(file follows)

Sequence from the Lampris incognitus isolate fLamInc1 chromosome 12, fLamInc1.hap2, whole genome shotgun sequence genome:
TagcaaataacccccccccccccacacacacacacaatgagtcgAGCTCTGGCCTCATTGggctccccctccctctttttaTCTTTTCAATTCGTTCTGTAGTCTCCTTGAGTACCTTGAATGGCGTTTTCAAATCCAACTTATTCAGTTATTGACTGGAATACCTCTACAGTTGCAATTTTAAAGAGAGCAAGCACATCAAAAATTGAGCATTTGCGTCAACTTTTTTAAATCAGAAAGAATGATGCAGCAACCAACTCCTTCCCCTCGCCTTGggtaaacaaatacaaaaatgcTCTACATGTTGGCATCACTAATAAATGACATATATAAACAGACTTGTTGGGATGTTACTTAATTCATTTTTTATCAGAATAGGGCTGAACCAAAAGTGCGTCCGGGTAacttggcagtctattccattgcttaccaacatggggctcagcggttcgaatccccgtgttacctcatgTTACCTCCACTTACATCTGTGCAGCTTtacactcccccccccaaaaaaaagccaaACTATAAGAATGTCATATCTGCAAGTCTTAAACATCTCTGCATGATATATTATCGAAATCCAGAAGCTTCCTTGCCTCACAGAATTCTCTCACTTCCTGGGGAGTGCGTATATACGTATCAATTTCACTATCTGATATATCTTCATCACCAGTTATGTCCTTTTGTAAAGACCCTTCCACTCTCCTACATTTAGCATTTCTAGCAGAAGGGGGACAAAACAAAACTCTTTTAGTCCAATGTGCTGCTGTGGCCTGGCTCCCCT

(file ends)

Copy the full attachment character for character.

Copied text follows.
Sequence from the Lampris incognitus isolate fLamInc1 chromosome 12, fLamInc1.hap2, whole genome shotgun sequence genome:
TagcaaataacccccccccccccacacacacacacaatgagtcgAGCTCTGGCCTCATTGggctccccctccctctttttaTCTTTTCAATTCGTTCTGTAGTCTCCTTGAGTACCTTGAATGGCGTTTTCAAATCCAACTTATTCAGTTATTGACTGGAATACCTCTACAGTTGCAATTTTAAAGAGAGCAAGCACATCAAAAATTGAGCATTTGCGTCAACTTTTTTAAATCAGAAAGAATGATGCAGCAACCAACTCCTTCCCCTCGCCTTGggtaaacaaatacaaaaatgcTCTACATGTTGGCATCACTAATAAATGACATATATAAACAGACTTGTTGGGATGTTACTTAATTCATTTTTTATCAGAATAGGGCTGAACCAAAAGTGCGTCCGGGTAacttggcagtctattccattgcttaccaacatggggctcagcggttcgaatccccgtgttacctcatgTTACCTCCACTTACATCTGTGCAGCTTtacactcccccccccaaaaaaaagccaaACTATAAGAATGTCATATCTGCAAGTCTTAAACATCTCTGCATGATATATTATCGAAATCCAGAAGCTTCCTTGCCTCACAGAATTCTCTCACTTCCTGGGGAGTGCGTATATACGTATCAATTTCACTATCTGATATATCTTCATCACCAGTTATGTCCTTTTGTAAAGACCCTTCCACTCTCCTACATTTAGCATTTCTAGCAGAAGGGGGACAAAACAAAACTCTTTTAGTCCAATGTGCTGCTGTGGCCTGGCTCCCCT